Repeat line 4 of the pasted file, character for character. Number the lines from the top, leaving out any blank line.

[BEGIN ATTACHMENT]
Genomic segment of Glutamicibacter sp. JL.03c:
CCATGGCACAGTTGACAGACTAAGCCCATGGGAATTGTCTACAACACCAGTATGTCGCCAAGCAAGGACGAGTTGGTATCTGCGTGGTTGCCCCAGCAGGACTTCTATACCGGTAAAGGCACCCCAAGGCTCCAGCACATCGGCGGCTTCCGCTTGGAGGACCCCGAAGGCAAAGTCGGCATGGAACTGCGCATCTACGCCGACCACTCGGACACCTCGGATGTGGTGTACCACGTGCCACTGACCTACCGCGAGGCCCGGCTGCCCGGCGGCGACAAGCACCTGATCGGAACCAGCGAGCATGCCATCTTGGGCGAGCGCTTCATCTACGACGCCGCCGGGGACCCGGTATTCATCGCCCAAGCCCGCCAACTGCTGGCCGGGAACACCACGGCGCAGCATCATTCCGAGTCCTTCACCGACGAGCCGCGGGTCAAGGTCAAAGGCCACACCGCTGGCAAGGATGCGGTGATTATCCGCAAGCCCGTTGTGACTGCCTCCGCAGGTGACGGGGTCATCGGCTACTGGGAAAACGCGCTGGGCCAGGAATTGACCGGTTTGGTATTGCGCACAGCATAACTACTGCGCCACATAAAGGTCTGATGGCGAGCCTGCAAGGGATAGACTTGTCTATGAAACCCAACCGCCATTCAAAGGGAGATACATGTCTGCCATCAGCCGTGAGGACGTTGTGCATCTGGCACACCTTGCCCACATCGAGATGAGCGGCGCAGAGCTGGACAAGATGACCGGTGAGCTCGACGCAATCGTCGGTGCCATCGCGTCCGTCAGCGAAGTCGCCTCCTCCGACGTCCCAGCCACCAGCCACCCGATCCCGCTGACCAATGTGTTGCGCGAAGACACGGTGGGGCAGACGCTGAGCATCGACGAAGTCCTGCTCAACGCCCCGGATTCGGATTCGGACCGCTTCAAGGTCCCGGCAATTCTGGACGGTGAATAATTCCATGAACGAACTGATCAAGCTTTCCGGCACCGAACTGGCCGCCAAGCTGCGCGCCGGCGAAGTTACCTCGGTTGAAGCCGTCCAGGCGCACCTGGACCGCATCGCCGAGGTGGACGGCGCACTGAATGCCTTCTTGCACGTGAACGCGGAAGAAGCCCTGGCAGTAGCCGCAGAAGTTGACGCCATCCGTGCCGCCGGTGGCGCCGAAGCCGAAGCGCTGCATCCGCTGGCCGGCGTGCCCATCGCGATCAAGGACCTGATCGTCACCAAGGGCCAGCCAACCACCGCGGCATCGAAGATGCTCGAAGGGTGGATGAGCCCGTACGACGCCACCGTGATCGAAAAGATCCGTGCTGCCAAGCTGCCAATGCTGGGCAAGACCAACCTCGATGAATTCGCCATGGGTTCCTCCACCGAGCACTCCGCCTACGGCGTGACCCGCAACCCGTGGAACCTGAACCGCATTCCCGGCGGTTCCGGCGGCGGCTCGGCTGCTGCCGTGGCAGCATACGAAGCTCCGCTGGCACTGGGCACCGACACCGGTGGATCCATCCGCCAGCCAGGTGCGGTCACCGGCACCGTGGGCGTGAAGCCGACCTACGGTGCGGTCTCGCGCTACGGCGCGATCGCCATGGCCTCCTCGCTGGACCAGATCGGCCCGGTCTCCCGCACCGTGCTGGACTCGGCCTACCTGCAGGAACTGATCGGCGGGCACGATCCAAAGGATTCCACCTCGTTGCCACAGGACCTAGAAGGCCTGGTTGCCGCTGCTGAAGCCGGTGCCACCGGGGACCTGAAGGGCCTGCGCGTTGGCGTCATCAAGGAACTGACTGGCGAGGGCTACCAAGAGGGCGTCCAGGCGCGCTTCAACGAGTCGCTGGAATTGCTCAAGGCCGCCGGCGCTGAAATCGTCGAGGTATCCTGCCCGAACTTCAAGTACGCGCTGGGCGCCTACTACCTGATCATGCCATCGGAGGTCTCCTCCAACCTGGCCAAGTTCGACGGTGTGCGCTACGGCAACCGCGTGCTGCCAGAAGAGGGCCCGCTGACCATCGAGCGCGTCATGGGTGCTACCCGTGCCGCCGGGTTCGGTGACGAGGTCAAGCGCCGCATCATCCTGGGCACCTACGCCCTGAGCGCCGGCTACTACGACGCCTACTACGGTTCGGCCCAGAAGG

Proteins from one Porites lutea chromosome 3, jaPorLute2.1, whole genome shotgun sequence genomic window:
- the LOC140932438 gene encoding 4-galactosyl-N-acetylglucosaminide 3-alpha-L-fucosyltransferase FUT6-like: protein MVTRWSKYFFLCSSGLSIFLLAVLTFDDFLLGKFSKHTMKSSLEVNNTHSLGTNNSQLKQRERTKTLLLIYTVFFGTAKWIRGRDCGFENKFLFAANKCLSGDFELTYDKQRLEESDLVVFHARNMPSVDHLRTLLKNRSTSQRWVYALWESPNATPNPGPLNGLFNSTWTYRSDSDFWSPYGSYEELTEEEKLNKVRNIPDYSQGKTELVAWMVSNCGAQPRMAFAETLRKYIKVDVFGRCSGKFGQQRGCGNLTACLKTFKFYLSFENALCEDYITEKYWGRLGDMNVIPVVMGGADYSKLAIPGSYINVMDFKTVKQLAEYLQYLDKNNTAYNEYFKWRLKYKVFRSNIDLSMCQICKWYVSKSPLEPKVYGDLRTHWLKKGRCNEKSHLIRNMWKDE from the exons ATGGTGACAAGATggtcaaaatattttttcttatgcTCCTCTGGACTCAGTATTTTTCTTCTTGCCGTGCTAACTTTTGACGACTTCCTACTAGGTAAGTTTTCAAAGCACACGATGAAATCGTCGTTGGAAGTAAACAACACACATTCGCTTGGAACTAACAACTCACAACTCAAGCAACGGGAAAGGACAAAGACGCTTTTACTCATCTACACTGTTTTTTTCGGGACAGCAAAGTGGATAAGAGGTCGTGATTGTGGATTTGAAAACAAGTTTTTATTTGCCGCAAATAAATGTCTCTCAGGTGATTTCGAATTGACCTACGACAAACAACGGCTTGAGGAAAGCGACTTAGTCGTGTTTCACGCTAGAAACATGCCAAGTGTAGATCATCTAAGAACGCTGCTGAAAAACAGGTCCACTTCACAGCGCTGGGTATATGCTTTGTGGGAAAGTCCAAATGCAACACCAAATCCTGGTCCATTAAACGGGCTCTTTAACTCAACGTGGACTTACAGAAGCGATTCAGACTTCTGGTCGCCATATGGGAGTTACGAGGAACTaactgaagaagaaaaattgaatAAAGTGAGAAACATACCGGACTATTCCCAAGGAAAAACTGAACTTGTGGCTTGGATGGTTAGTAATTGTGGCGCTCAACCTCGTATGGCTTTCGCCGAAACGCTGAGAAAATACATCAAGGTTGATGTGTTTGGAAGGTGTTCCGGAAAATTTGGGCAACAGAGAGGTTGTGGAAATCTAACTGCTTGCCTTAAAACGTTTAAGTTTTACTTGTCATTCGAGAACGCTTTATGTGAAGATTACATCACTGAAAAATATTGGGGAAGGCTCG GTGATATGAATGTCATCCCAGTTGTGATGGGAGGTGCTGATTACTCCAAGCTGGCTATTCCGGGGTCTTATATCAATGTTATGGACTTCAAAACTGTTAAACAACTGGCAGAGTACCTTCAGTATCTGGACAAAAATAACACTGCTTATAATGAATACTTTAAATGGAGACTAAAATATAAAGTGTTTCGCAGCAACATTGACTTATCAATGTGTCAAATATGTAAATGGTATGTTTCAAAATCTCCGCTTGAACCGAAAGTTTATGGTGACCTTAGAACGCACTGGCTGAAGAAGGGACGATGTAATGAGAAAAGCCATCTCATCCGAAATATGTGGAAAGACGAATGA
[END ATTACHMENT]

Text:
- the LOC140932438 gene encoding 4-galactosyl-N-acetylglucosaminide 3-alpha-L-fucosyltransferase FUT6-like: protein MVTRWSKYFFLCSSGLSIFLLAVLTFDDFLLGKFSKHTMKSSLEVNNTHSLGTNNSQLKQRERTKTLLLIYTVFFGTAKWIRGRDCGFENKFLFAANKCLSGDFELTYDKQRLEESDLVVFHARNMPSVDHLRTLLKNRSTSQRWVYALWESPNATPNPGPLNGLFNSTWTYRSDSDFWSPYGSYEELTEEEKLNKVRNIPDYSQGKTELVAWMVSNCGAQPRMAFAETLRKYIKVDVFGRCSGKFGQQRGCGNLTACLKTFKFYLSFENALCEDYITEKYWGRLGDMNVIPVVMGGADYSKLAIPGSYINVMDFKTVKQLAEYLQYLDKNNTAYNEYFKWRLKYKVFRSNIDLSMCQICKWYVSKSPLEPKVYGDLRTHWLKKGRCNEKSHLIRNMWKDE from the exons ATGGTGACAAGATggtcaaaatattttttcttatgcTCCTCTGGACTCAGTATTTTTCTTCTTGCCGTGCTAACTTTTGACGACTTCCTACTAGGTAAGTTTTCAAAGCACACGATGAAATCGTCGTTGGAAGTAAACAACACACATTCGCTTGGAACTAACAACTCACAACTCAAGCAACGGGAAAGGACAAAGACGCTTTTACTCATCTACACTGTTTTTTTCGGGACAGCAAAGTGGATAAGAGGTCGTGATTGTGGATTTGAAAACAAGTTTTTATTTGCCGCAAATAAATGTCTCTCAGGTGATTTCGAATTGACCTACGACAAACAACGGCTTGAGGAAAGCGACTTAGTCGTGTTTCACGCTAGAAACATGCCAAGTGTAGATCATCTAAGAACGCTGCTGAAAAACAGGTCCACTTCACAGCGCTGGGTATATGCTTTGTGGGAAAGTCCAAATGCAACACCAAATCCTGGTCCATTAAACGGGCTCTTTAACTCAACGTGGACTTACAGAAGCGATTCAGACTTCTGGTCGCCATATGGGAGTTACGAGGAACTaactgaagaagaaaaattgaatAAAGTGAGAAACATACCGGACTATTCCCAAGGAAAAACTGAACTTGTGGCTTGGATGGTTAGTAATTGTGGCGCTCAACCTCGTATGGCTTTCGCCGAAACGCTGAGAAAATACATCAAGGTTGATGTGTTTGGAAGGTGTTCCGGAAAATTTGGGCAACAGAGAGGTTGTGGAAATCTAACTGCTTGCCTTAAAACGTTTAAGTTTTACTTGTCATTCGAGAACGCTTTATGTGAAGATTACATCACTGAAAAATATTGGGGAAGGCTCG GTGATATGAATGTCATCCCAGTTGTGATGGGAGGTGCTGATTACTCCAAGCTGGCTATTCCGGGGTCTTATATCAATGTTATGGACTTCAAAACTGTTAAACAACTGGCAGAGTACCTTCAGTATCTGGACAAAAATAACACTGCTTATAATGAATACTTTAAATGGAGACTAAAATATAAAGTGTTTCGCAGCAACATTGACTTATCAATGTGTCAAATATGTAAATGGTATGTTTCAAAATCTCCGCTTGAACCGAAAGTTTATGGTGACCTTAGAACGCACTGGCTGAAGAAGGGACGATGTAATGAGAAAAGCCATCTCATCCGAAATATGTGGAAAGACGAATGA